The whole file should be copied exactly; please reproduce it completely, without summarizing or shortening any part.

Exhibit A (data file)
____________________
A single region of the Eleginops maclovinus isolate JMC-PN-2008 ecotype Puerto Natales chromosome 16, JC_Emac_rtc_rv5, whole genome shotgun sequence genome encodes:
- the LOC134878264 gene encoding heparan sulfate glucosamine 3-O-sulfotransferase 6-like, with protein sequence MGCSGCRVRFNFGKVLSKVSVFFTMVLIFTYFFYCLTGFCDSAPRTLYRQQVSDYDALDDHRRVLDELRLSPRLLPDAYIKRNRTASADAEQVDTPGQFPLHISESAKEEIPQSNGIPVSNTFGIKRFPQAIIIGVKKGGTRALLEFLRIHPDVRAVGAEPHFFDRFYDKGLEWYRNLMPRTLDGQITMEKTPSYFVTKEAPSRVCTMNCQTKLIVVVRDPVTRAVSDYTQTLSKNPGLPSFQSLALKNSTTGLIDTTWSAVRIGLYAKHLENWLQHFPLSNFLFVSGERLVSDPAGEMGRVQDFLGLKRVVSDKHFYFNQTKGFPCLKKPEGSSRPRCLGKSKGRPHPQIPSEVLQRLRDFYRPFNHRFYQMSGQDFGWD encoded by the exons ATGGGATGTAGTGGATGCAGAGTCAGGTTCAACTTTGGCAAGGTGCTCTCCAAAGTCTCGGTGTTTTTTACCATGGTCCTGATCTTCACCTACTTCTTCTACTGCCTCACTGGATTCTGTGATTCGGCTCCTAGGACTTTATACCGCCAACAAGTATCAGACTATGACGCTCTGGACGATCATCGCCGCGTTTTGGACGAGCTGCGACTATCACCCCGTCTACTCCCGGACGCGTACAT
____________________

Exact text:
A single region of the Eleginops maclovinus isolate JMC-PN-2008 ecotype Puerto Natales chromosome 16, JC_Emac_rtc_rv5, whole genome shotgun sequence genome encodes:
- the LOC134878264 gene encoding heparan sulfate glucosamine 3-O-sulfotransferase 6-like, with protein sequence MGCSGCRVRFNFGKVLSKVSVFFTMVLIFTYFFYCLTGFCDSAPRTLYRQQVSDYDALDDHRRVLDELRLSPRLLPDAYIKRNRTASADAEQVDTPGQFPLHISESAKEEIPQSNGIPVSNTFGIKRFPQAIIIGVKKGGTRALLEFLRIHPDVRAVGAEPHFFDRFYDKGLEWYRNLMPRTLDGQITMEKTPSYFVTKEAPSRVCTMNCQTKLIVVVRDPVTRAVSDYTQTLSKNPGLPSFQSLALKNSTTGLIDTTWSAVRIGLYAKHLENWLQHFPLSNFLFVSGERLVSDPAGEMGRVQDFLGLKRVVSDKHFYFNQTKGFPCLKKPEGSSRPRCLGKSKGRPHPQIPSEVLQRLRDFYRPFNHRFYQMSGQDFGWD encoded by the exons ATGGGATGTAGTGGATGCAGAGTCAGGTTCAACTTTGGCAAGGTGCTCTCCAAAGTCTCGGTGTTTTTTACCATGGTCCTGATCTTCACCTACTTCTTCTACTGCCTCACTGGATTCTGTGATTCGGCTCCTAGGACTTTATACCGCCAACAAGTATCAGACTATGACGCTCTGGACGATCATCGCCGCGTTTTGGACGAGCTGCGACTATCACCCCGTCTACTCCCGGACGCGTACAT